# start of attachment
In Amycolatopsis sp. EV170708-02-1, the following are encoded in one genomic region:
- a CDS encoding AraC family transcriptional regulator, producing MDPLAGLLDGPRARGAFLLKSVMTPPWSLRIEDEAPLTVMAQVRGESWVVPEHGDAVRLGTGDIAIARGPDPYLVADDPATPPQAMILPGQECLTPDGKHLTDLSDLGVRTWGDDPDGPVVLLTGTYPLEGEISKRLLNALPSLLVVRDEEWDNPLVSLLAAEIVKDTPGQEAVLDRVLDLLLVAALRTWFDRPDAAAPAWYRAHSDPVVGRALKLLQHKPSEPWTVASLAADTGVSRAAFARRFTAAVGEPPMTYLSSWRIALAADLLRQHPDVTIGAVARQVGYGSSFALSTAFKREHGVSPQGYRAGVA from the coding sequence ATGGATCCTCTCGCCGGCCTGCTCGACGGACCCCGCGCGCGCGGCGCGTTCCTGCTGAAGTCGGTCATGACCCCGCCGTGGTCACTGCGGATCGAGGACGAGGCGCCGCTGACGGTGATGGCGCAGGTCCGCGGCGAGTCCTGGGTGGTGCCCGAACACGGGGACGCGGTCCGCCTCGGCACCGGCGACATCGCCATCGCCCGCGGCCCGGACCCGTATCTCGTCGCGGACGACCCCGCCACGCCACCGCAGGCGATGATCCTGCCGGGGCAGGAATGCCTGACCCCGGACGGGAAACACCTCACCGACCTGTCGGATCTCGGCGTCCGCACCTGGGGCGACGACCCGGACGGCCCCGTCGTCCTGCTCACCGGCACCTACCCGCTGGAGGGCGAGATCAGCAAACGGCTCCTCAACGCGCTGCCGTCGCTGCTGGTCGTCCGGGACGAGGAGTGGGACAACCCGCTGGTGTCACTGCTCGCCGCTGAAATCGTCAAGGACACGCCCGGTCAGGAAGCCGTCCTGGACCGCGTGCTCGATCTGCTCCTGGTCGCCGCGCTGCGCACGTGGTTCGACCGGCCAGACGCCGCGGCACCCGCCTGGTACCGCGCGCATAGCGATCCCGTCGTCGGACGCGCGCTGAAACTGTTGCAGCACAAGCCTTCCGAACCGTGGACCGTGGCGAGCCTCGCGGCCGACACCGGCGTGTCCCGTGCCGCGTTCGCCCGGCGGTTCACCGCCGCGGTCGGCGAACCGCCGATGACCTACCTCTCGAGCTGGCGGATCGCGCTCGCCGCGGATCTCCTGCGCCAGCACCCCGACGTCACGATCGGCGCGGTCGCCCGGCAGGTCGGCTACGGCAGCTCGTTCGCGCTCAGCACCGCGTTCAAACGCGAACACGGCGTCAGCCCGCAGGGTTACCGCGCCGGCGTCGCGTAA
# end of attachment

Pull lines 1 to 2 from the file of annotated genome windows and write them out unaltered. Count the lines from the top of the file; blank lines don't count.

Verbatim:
In Amycolatopsis sp. EV170708-02-1, the following are encoded in one genomic region:
- a CDS encoding AraC family transcriptional regulator, producing MDPLAGLLDGPRARGAFLLKSVMTPPWSLRIEDEAPLTVMAQVRGESWVVPEHGDAVRLGTGDIAIARGPDPYLVADDPATPPQAMILPGQECLTPDGKHLTDLSDLGVRTWGDDPDGPVVLLTGTYPLEGEISKRLLNALPSLLVVRDEEWDNPLVSLLAAEIVKDTPGQEAVLDRVLDLLLVAALRTWFDRPDAAAPAWYRAHSDPVVGRALKLLQHKPSEPWTVASLAADTGVSRAAFARRFTAAVGEPPMTYLSSWRIALAADLLRQHPDVTIGAVARQVGYGSSFALSTAFKREHGVSPQGYRAGVA from the coding sequence ATGGATCCTCTCGCCGGCCTGCTCGACGGACCCCGCGCGCGCGGCGCGTTCCTGCTGAAGTCGGTCATGACCCCGCCGTGGTCACTGCGGATCGAGGACGAGGCGCCGCTGACGGTGATGGCGCAGGTCCGCGGCGAGTCCTGGGTGGTGCCCGAACACGGGGACGCGGTCCGCCTCGGCACCGGCGACATCGCCATCGCCCGCGGCCCGGACCCGTATCTCGTCGCGGACGACCCCGCCACGCCACCGCAGGCGATGATCCTGCCGGGGCAGGAATGCCTGACCCCGGACGGGAAACACCTCACCGACCTGTCGGATCTCGGCGTCCGCACCTGGGGCGACGACCCGGACGGCCCCGTCGTCCTGCTCACCGGCACCTACCCGCTGGAGGGCGAGATCAGCAAACGGCTCCTCAACGCGCTGCCGTCGCTGCTGGTCGTCCGGGACGAGGAGTGGGACAACCCGCTGGTGTCACTGCTCGCCGCTGAAATCGTCAAGGACACGCCCGGTCAGGAAGCCGTCCTGGACCGCGTGCTCGATCTGCTCCTGGTCGCCGCGCTGCGCACGTGGTTCGACCGGCCAGACGCCGCGGCACCCGCCTGGTACCGCGCGCATAGCGATCCCGTCGTCGGACGCGCGCTGAAACTGTTGCAGCACAAGCCTTCCGAACCGTGGACCGTGGCGAGCCTCGCGGCCGACACCGGCGTGTCCCGTGCCGCGTTCGCCCGGCGGTTCACCGCCGCGGTCGGCGAACCGCCGATGACCTACCTCTCGAGCTGGCGGATCGCGCTCGCCGCGGATCTCCTGCGCCAGCACCCCGACGTCACGATCGGCGCGGTCGCCCGGCAGGTCGGCTACGGCAGCTCGTTCGCGCTCAGCACCGCGTTCAAACGCGAACACGGCGTCAGCCCGCAGGGTTACCGCGCCGGCGTCGCGTAA